Tuesday, December 27, 2011

Finding and Making Happiness


Doing things that have no right to be any fun at all.

I've spent today doing things that ought to be chores and each has failed to be onerous. Odd happenings here on the 27th of December.

Woke early and felt good enough to get out of bed so I did just that, came downstairs and started loading old CDs into the computer so that I can get rid of the last two shelves of CDs in our den. Each one seemed to inspire in me the desire to hear a different song. Even now, hours later, I'm listening to a Bruce Hornsby disc I haven't heard in ages.

My wife was headed out to go house hunting with my mother, so it was up to me to herd the children to Wegman's for the week's shopping. The two girls were in pretty bad moods as we were getting ready to go, but then road quietly to the store and, once there, took on the role of helping me get things done. When I sent them for broccoli, they got broccoli. When they were sent for scallions, they got scallions. And when they were sent for cherry tomatoes, they brought back my friend Chris who was picking up a few things of his own.

He and I talked for a bit as I sent the girls hither and yon for produce. There was no rush to get anything done and we caught up about Nerf football, my parents' house hunting, and the possibility of he and I getting together the next day. Then we went on our way.

It took an hour or so and cost nearly $200, but the trip was successful and easy. It was, for lack of a better word, a joy.

After unpacking the groceries I set about making vegetable stock. I peeled a five-pound bag of carrots, chopped off their tops and bottoms and piled it into a stock pot. I diced half a dozen onions and threw them in. I trimmed a head of celery and threw the trimmings in. I went through the spice cupboard and the stock made the kitchen and house smell like a warm den, a burrow on a rainy day.

And then a little while ago, feeling a bit bored, I took the dog out in the rain for a walk and romp. We went down to the park where I let her off the leash in the empty, rain-sodden fields and she took off, circling back to me and having the kind of time that only a dog can have.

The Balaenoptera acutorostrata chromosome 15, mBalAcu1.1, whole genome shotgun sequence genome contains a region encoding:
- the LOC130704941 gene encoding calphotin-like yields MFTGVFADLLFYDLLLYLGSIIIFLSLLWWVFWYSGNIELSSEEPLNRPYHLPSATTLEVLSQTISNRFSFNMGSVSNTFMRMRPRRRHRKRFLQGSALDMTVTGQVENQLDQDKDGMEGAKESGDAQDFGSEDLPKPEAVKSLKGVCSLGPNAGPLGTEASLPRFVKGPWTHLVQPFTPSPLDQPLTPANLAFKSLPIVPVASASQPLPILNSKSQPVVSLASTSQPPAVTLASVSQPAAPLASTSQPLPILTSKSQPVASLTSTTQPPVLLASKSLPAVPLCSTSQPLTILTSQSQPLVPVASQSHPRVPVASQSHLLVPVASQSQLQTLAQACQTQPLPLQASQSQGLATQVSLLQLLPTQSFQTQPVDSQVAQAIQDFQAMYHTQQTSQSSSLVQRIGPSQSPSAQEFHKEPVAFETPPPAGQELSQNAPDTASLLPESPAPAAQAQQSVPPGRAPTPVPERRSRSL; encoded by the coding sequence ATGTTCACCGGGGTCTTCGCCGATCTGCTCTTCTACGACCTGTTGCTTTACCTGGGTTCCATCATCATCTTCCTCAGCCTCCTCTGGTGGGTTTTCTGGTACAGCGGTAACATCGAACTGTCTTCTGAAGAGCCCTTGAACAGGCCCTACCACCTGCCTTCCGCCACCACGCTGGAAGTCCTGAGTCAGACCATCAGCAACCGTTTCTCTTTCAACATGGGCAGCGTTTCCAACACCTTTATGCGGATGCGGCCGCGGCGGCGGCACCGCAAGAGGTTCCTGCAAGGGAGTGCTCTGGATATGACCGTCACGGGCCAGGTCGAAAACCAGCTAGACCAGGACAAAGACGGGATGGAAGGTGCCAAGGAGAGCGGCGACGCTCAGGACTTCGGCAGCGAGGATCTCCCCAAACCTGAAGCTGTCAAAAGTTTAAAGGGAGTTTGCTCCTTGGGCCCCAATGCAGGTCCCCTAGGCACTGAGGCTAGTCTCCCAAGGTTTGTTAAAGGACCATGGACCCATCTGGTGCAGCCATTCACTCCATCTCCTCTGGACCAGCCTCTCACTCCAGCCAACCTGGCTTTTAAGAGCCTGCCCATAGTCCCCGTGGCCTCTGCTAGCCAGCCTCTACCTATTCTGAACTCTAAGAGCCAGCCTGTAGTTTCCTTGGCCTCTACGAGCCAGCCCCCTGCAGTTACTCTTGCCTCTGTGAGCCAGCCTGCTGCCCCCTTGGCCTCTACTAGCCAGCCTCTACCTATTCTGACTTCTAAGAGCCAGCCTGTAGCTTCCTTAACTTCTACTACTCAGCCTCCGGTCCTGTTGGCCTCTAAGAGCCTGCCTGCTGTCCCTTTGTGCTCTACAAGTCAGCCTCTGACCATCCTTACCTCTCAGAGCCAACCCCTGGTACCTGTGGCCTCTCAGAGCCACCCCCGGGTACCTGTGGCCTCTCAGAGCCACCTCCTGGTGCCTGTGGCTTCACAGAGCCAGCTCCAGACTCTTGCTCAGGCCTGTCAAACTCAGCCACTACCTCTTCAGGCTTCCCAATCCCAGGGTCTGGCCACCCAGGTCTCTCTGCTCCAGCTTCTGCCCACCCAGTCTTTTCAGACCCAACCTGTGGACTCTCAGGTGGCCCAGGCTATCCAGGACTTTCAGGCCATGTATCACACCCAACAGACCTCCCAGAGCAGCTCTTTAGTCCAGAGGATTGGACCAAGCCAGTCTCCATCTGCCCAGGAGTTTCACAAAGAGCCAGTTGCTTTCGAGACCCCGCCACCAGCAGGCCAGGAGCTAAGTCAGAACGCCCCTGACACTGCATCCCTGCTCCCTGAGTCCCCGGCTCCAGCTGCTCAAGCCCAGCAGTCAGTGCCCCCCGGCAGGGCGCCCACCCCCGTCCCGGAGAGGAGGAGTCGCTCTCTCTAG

Or maybe I can have it too because I walked in that cold rain and couldn't help but smile at her antics, at how good it felt to be moving, at how good I felt in every way. It's a matter of becoming, for the moment, a dog.

Yesterday I wrote about how I was remembering mistakes and disasters of my own making, so it seems only right to think today of successes I create. I still have a sprained foot and running is out of the question for at least another day, but the walk was good and the dog is much better as a walking companion than as a running partner. My children are mostly happy (though listening to them in the other room right now, I'm wondering who will draw blood first). My wife just came in wanting to tell me something but then asked, "are you writing your 750 words?" to which I nodded. She then went away until I can finish. And the dog is standing beside me waiting for me to give her another bite of cheddar. (It ain't happening, dog.)

Each of these things are situations I have created, things I have set about to make work, and they are good. My relationship with Stephanie (my wife) is a beautiful thing. It takes work, it's not easy for either of us, but we are what we need and want in this world. My kids are hysterical and sweet, smart and filled with energy. They make me smile more than I thought anything could. And this dog, still begging for cheddar or another walk in the rain, is the dog I've wanted since I had to put my childhood dog to sleep.

Life begins every morning but doesn't end each night. That is a marvel. There is more and more to come and yet every morning we get a do-over. Could anything be better than that? I don't think so. It gives me courage to go on, fills me with desire to know what's next, and drives me to write on.